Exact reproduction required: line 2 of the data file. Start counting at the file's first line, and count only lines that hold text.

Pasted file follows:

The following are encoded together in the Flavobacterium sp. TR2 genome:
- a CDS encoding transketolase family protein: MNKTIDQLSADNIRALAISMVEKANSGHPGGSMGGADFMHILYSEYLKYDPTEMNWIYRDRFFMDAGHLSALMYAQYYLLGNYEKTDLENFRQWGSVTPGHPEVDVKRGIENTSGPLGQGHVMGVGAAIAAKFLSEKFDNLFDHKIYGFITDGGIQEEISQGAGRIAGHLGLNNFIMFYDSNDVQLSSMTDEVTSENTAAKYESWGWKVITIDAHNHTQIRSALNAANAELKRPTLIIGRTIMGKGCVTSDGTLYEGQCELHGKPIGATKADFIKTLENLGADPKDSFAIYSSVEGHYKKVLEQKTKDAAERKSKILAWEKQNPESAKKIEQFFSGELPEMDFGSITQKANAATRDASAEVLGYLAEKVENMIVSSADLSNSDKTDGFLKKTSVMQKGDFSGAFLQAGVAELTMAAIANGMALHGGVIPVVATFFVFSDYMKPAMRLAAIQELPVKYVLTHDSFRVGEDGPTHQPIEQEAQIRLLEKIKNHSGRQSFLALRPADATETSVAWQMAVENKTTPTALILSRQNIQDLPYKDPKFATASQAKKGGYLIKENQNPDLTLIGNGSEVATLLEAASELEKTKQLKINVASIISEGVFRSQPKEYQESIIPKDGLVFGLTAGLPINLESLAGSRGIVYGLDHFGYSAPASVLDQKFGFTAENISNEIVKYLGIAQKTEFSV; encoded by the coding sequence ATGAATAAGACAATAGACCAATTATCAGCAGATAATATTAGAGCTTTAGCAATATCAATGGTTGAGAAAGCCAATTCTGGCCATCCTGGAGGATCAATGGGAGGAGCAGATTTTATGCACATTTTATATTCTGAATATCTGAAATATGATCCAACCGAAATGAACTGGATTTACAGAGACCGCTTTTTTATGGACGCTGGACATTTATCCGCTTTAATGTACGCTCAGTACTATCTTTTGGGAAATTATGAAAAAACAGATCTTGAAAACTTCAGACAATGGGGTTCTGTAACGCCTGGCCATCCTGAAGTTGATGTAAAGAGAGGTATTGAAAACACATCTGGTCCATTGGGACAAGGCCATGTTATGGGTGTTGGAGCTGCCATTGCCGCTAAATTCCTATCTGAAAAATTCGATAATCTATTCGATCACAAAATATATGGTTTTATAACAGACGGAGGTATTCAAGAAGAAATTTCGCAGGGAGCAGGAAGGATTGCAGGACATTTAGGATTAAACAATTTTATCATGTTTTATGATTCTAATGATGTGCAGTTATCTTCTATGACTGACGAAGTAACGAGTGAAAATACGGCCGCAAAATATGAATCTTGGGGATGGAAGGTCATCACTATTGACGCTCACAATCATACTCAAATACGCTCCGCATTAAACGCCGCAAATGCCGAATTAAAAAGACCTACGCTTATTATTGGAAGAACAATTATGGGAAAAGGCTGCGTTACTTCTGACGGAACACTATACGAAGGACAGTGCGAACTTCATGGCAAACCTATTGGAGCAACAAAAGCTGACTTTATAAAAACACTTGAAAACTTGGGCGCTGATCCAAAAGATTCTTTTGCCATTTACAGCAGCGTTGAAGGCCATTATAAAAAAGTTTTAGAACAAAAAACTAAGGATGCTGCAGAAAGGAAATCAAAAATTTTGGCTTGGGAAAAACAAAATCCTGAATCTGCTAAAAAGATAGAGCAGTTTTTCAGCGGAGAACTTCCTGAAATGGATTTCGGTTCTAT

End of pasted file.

- a CDS encoding transketolase family protein: MNKTIDQLSADNIRALAISMVEKANSGHPGGSMGGADFMHILYSEYLKYDPTEMNWIYRDRFFMDAGHLSALMYAQYYLLGNYEKTDLENFRQWGSVTPGHPEVDVKRGIENTSGPLGQGHVMGVGAAIAAKFLSEKFDNLFDHKIYGFITDGGIQEEISQGAGRIAGHLGLNNFIMFYDSNDVQLSSMTDEVTSENTAAKYESWGWKVITIDAHNHTQIRSALNAANAELKRPTLIIGRTIMGKGCVTSDGTLYEGQCELHGKPIGATKADFIKTLENLGADPKDSFAIYSSVEGHYKKVLEQKTKDAAERKSKILAWEKQNPESAKKIEQFFSGELPEMDFGSITQKANAATRDASAEVLGYLAEKVENMIVSSADLSNSDKTDGFLKKTSVMQKGDFSGAFLQAGVAELTMAAIANGMALHGGVIPVVATFFVFSDYMKPAMRLAAIQELPVKYVLTHDSFRVGEDGPTHQPIEQEAQIRLLEKIKNHSGRQSFLALRPADATETSVAWQMAVENKTTPTALILSRQNIQDLPYKDPKFATASQAKKGGYLIKENQNPDLTLIGNGSEVATLLEAASELEKTKQLKINVASIISEGVFRSQPKEYQESIIPKDGLVFGLTAGLPINLESLAGSRGIVYGLDHFGYSAPASVLDQKFGFTAENISNEIVKYLGIAQKTEFSV; encoded by the coding sequence ATGAATAAGACAATAGACCAATTATCAGCAGATAATATTAGAGCTTTAGCAATATCAATGGTTGAGAAAGCCAATTCTGGCCATCCTGGAGGATCAATGGGAGGAGCAGATTTTATGCACATTTTATATTCTGAATATCTGAAATATGATCCAACCGAAATGAACTGGATTTACAGAGACCGCTTTTTTATGGACGCTGGACATTTATCCGCTTTAATGTACGCTCAGTACTATCTTTTGGGAAATTATGAAAAAACAGATCTTGAAAACTTCAGACAATGGGGTTCTGTAACGCCTGGCCATCCTGAAGTTGATGTAAAGAGAGGTATTGAAAACACATCTGGTCCATTGGGACAAGGCCATGTTATGGGTGTTGGAGCTGCCATTGCCGCTAAATTCCTATCTGAAAAATTCGATAATCTATTCGATCACAAAATATATGGTTTTATAACAGACGGAGGTATTCAAGAAGAAATTTCGCAGGGAGCAGGAAGGATTGCAGGACATTTAGGATTAAACAATTTTATCATGTTTTATGATTCTAATGATGTGCAGTTATCTTCTATGACTGACGAAGTAACGAGTGAAAATACGGCCGCAAAATATGAATCTTGGGGATGGAAGGTCATCACTATTGACGCTCACAATCATACTCAAATACGCTCCGCATTAAACGCCGCAAATGCCGAATTAAAAAGACCTACGCTTATTATTGGAAGAACAATTATGGGAAAAGGCTGCGTTACTTCTGACGGAACACTATACGAAGGACAGTGCGAACTTCATGGCAAACCTATTGGAGCAACAAAAGCTGACTTTATAAAAACACTTGAAAACTTGGGCGCTGATCCAAAAGATTCTTTTGCCATTTACAGCAGCGTTGAAGGCCATTATAAAAAAGTTTTAGAACAAAAAACTAAGGATGCTGCAGAAAGGAAATCAAAAATTTTGGCTTGGGAAAAACAAAATCCTGAATCTGCTAAAAAGATAGAGCAGTTTTTCAGCGGAGAACTTCCTGAAATGGATTTCGGTTCTAT